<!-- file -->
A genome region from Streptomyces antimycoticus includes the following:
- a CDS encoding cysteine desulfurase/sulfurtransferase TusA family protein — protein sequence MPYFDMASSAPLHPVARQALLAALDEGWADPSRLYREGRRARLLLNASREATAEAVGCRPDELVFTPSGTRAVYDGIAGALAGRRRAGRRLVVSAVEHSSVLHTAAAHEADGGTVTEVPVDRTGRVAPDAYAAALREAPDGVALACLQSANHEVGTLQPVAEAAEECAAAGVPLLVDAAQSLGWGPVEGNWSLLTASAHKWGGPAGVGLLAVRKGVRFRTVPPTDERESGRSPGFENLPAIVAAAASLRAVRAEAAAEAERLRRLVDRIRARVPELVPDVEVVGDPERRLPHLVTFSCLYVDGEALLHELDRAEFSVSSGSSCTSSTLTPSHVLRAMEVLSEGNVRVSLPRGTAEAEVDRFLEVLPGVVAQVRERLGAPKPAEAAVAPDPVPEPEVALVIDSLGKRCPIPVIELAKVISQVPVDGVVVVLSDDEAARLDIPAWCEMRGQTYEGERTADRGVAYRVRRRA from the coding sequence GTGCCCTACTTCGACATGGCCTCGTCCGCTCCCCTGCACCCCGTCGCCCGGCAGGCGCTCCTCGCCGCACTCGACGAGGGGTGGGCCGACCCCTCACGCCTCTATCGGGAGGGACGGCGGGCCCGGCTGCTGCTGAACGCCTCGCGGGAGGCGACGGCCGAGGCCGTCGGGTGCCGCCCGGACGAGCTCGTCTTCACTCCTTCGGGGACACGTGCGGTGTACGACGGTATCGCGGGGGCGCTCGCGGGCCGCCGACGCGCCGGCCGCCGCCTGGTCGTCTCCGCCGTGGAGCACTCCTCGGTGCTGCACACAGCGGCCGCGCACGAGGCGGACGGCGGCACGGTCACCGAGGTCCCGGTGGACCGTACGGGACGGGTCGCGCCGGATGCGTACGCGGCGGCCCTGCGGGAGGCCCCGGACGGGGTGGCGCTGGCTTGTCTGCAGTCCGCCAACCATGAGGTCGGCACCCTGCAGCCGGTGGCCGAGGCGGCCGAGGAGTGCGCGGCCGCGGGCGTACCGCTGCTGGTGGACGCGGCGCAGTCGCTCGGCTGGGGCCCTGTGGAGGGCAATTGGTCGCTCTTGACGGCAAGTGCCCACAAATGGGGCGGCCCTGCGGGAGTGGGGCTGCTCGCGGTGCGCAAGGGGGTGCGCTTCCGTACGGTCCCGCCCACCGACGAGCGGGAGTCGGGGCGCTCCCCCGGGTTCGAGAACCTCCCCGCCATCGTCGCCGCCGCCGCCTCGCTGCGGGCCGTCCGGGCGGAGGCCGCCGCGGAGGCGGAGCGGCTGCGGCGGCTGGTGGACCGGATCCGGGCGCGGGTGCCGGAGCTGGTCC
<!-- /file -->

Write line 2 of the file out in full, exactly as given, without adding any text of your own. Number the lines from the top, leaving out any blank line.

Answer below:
- a CDS encoding cysteine desulfurase/sulfurtransferase TusA family protein — protein sequence MPYFDMASSAPLHPVARQALLAALDEGWADPSRLYREGRRARLLLNASREATAEAVGCRPDELVFTPSGTRAVYDGIAGALAGRRRAGRRLVVSAVEHSSVLHTAAAHEADGGTVTEVPVDRTGRVAPDAYAAALREAPDGVALACLQSANHEVGTLQPVAEAAEECAAAGVPLLVDAAQSLGWGPVEGNWSLLTASAHKWGGPAGVGLLAVRKGVRFRTVPPTDERESGRSPGFENLPAIVAAAASLRAVRAEAAAEAERLRRLVDRIRARVPELVPDVEVVGDPERRLPHLVTFSCLYVDGEALLHELDRAEFSVSSGSSCTSSTLTPSHVLRAMEVLSEGNVRVSLPRGTAEAEVDRFLEVLPGVVAQVRERLGAPKPAEAAVAPDPVPEPEVALVIDSLGKRCPIPVIELAKVISQVPVDGVVVVLSDDEAARLDIPAWCEMRGQTYEGERTADRGVAYRVRRRA from the coding sequence GTGCCCTACTTCGACATGGCCTCGTCCGCTCCCCTGCACCCCGTCGCCCGGCAGGCGCTCCTCGCCGCACTCGACGAGGGGTGGGCCGACCCCTCACGCCTCTATCGGGAGGGACGGCGGGCCCGGCTGCTGCTGAACGCCTCGCGGGAGGCGACGGCCGAGGCCGTCGGGTGCCGCCCGGACGAGCTCGTCTTCACTCCTTCGGGGACACGTGCGGTGTACGACGGTATCGCGGGGGCGCTCGCGGGCCGCCGACGCGCCGGCCGCCGCCTGGTCGTCTCCGCCGTGGAGCACTCCTCGGTGCTGCACACAGCGGCCGCGCACGAGGCGGACGGCGGCACGGTCACCGAGGTCCCGGTGGACCGTACGGGACGGGTCGCGCCGGATGCGTACGCGGCGGCCCTGCGGGAGGCCCCGGACGGGGTGGCGCTGGCTTGTCTGCAGTCCGCCAACCATGAGGTCGGCACCCTGCAGCCGGTGGCCGAGGCGGCCGAGGAGTGCGCGGCCGCGGGCGTACCGCTGCTGGTGGACGCGGCGCAGTCGCTCGGCTGGGGCCCTGTGGAGGGCAATTGGTCGCTCTTGACGGCAAGTGCCCACAAATGGGGCGGCCCTGCGGGAGTGGGGCTGCTCGCGGTGCGCAAGGGGGTGCGCTTCCGTACGGTCCCGCCCACCGACGAGCGGGAGTCGGGGCGCTCCCCCGGGTTCGAGAACCTCCCCGCCATCGTCGCCGCCGCCGCCTCGCTGCGGGCCGTCCGGGCGGAGGCCGCCGCGGAGGCGGAGCGGCTGCGGCGGCTGGTGGACCGGATCCGGGCGCGGGTGCCGGAGCTGGTCC